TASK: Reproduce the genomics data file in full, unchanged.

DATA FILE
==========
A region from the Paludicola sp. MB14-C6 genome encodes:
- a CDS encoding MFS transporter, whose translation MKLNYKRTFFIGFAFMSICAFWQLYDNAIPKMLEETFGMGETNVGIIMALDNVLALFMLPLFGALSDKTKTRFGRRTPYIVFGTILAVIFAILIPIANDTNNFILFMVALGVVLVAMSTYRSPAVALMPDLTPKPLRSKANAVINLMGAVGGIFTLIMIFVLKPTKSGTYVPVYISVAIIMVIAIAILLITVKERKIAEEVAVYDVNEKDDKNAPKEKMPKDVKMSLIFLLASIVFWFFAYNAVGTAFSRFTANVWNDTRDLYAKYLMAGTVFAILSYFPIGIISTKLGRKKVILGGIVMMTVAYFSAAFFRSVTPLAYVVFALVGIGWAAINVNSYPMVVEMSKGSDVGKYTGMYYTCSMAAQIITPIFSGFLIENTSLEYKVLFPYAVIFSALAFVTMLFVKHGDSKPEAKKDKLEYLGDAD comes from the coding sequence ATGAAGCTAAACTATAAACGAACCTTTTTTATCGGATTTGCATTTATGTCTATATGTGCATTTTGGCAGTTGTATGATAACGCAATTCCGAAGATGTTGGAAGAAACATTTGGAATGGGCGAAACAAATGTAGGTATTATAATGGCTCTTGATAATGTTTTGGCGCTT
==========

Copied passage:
A region from the Paludicola sp. MB14-C6 genome encodes:
- a CDS encoding MFS transporter, whose translation MKLNYKRTFFIGFAFMSICAFWQLYDNAIPKMLEETFGMGETNVGIIMALDNVLALFMLPLFGALSDKTKTRFGRRTPYIVFGTILAVIFAILIPIANDTNNFILFMVALGVVLVAMSTYRSPAVALMPDLTPKPLRSKANAVINLMGAVGGIFTLIMIFVLKPTKSGTYVPVYISVAIIMVIAIAILLITVKERKIAEEVAVYDVNEKDDKNAPKEKMPKDVKMSLIFLLASIVFWFFAYNAVGTAFSRFTANVWNDTRDLYAKYLMAGTVFAILSYFPIGIISTKLGRKKVILGGIVMMTVAYFSAAFFRSVTPLAYVVFALVGIGWAAINVNSYPMVVEMSKGSDVGKYTGMYYTCSMAAQIITPIFSGFLIENTSLEYKVLFPYAVIFSALAFVTMLFVKHGDSKPEAKKDKLEYLGDAD comes from the coding sequence ATGAAGCTAAACTATAAACGAACCTTTTTTATCGGATTTGCATTTATGTCTATATGTGCATTTTGGCAGTTGTATGATAACGCAATTCCGAAGATGTTGGAAGAAACATTTGGAATGGGCGAAACAAATGTAGGTATTATAATGGCTCTTGATAATGTTTTGGCGCTT